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Millionaire 'Munger Sandwich' Squeezes California Governor

Attorney and civil rights advocate Molly Munger
AP
Attorney and civil rights advocate Molly Munger

California Governor Jerry Brown defeated one billionaire to get elected. But defeating two millionaires in his current fight for a tax hike may be beyond him.

The latest polls shows that Gov. Brown's Nov. 6 ballot measure, known as Proposition 30, is on the ropes. The initiative would raise $6 billion from taxes on high earners and from higher sales taxes, with the proceeds going to bolster state finances, pay down California's daunting public debt, and fund police and schools.

But Brown's measure is getting attacked from both sides by two members of the Munger family – as in Charles Munger, Warren Buffett's legendary partner.

Munger's daughter Molly Munger, a civil-rights lawyer, has spend more than $30 million to defeat Proposition 30 in favor of her own ballot measure, Proposition 38. Proposition 38 would raise $10 billion through income-tax hikes, largely on high earners.

Ms. Munger says Proposition 30 won't do enough for schools. She adds that the governor's warnings that he'll have to cut billions from education if it fails are simply threats. (Read more: CEO to Workers: You'll Likely Be Fired If Obama Wins )

But while Molly Munger is attacking Brown from the left, her half brother, Charles Munger Jr., is attacking Brown from the right. Charles, a Stanford physicist and chairman of the Santa Clara Republican Party, has spent $20 million to push Proposition 32, which would restrict organized labor's ability to raise campaign money.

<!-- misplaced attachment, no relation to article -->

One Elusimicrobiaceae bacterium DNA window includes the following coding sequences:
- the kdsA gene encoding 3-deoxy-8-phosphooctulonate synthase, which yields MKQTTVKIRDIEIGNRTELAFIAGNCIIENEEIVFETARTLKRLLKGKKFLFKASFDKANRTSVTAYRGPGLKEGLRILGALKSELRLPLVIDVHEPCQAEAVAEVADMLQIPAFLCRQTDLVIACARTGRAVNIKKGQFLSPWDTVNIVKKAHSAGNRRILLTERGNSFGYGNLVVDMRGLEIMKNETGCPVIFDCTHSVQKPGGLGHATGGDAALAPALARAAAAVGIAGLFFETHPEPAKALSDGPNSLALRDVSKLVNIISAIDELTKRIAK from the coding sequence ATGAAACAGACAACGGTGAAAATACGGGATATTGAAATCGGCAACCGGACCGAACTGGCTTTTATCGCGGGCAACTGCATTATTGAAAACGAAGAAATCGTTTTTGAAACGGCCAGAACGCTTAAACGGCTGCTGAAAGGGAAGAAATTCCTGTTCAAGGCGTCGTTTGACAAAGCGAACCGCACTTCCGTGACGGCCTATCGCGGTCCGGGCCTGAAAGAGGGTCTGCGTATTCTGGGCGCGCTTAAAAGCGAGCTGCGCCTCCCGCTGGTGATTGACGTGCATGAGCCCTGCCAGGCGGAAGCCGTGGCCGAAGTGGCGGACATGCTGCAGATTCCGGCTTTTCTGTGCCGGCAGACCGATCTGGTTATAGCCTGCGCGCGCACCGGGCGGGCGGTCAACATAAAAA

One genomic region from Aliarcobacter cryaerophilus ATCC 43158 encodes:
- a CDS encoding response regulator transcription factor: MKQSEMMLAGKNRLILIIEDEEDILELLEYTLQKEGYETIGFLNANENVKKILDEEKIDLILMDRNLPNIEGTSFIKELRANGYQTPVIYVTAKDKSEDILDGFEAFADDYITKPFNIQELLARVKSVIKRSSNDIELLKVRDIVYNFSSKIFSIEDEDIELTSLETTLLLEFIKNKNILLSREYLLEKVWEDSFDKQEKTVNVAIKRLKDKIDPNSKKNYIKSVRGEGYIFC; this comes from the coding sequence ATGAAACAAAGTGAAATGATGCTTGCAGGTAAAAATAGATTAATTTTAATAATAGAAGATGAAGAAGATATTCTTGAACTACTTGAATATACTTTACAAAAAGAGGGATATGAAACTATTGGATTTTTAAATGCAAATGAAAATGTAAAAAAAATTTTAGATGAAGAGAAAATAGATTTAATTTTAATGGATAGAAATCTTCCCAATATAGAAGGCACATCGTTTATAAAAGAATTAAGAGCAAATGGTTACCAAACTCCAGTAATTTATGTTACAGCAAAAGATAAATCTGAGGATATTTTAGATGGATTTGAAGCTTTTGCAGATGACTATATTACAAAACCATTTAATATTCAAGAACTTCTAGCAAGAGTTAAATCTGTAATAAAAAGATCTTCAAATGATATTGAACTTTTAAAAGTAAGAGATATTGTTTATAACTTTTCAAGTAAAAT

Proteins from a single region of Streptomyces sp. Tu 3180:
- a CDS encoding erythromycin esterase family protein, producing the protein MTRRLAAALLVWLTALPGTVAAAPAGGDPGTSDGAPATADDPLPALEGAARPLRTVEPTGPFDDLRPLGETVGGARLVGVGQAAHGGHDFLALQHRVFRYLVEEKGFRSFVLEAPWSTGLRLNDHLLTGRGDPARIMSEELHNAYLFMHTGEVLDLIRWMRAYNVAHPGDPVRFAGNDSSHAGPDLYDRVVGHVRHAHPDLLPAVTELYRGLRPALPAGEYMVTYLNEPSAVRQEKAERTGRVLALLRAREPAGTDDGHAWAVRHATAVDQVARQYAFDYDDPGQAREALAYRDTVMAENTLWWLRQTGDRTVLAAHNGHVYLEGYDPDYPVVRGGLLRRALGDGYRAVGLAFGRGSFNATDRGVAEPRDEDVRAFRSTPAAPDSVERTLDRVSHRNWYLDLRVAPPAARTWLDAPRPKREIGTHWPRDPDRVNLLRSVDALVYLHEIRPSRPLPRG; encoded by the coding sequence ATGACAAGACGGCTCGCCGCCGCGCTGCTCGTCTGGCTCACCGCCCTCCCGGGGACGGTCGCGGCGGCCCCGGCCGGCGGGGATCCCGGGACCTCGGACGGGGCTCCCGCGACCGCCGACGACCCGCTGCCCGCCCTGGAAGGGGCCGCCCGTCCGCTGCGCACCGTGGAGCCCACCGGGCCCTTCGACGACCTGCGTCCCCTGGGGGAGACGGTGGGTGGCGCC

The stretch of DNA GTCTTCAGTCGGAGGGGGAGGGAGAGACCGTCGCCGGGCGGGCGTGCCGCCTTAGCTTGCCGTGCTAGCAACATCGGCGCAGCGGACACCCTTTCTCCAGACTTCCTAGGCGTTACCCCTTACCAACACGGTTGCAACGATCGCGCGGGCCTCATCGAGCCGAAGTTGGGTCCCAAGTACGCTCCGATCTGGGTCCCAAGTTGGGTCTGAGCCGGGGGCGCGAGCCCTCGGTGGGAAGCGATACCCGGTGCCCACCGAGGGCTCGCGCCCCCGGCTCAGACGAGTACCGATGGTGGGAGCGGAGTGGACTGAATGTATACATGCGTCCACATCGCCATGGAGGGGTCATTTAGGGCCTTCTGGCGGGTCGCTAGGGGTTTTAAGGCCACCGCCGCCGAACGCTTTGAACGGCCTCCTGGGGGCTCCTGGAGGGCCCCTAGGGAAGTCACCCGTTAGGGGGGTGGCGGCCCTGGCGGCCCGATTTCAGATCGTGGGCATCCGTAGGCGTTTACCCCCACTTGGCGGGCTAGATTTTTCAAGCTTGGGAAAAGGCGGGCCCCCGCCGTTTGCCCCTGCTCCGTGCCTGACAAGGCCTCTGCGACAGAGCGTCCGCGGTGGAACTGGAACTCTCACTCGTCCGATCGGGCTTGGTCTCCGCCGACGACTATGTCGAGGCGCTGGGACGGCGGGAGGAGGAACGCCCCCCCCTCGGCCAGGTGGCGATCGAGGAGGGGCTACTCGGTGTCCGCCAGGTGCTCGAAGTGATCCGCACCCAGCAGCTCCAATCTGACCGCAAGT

But some of Charles's $20 million has also helped fund efforts to oppose the governor's proposition. Molly said she didn't know her half-brother would be opposing Brown. She said she thought his money was going to back Prop 32, not to oppose Prop 30.

The governor, meanwhile, is worried that the so-called "Munger Sandwich" is killing voter support. Polls show support for Prop 30 has dipped below 50 percent, after polling in the high 50s a few weeks ago.

"With the Munger family, we're getting both barrels, " Brown told the Sacramento Bee.

The Munger family clearly has right to fund whatever policies they want. And Jerry Brown's ballot measure might not be popular with voters, regardless of the Munger's money. What's more, the Mungers show how money from the super-rich is funding both sides of the partisan divide. (Read more: UK Rich Will Pay 'Fair Share' )

But one family pouring more than $50 million to defeat the governor's proposal will only add to the media chorus saying that the rich are distorting democracy. Whether it's the Super PACs in support of the presidential candidates or the Munger Sandwich in California, money doesn't just talk in politics – it screams.

-By CNBC's Robert Frank
Follow Robert Frank on Twitter:
@robtfrank

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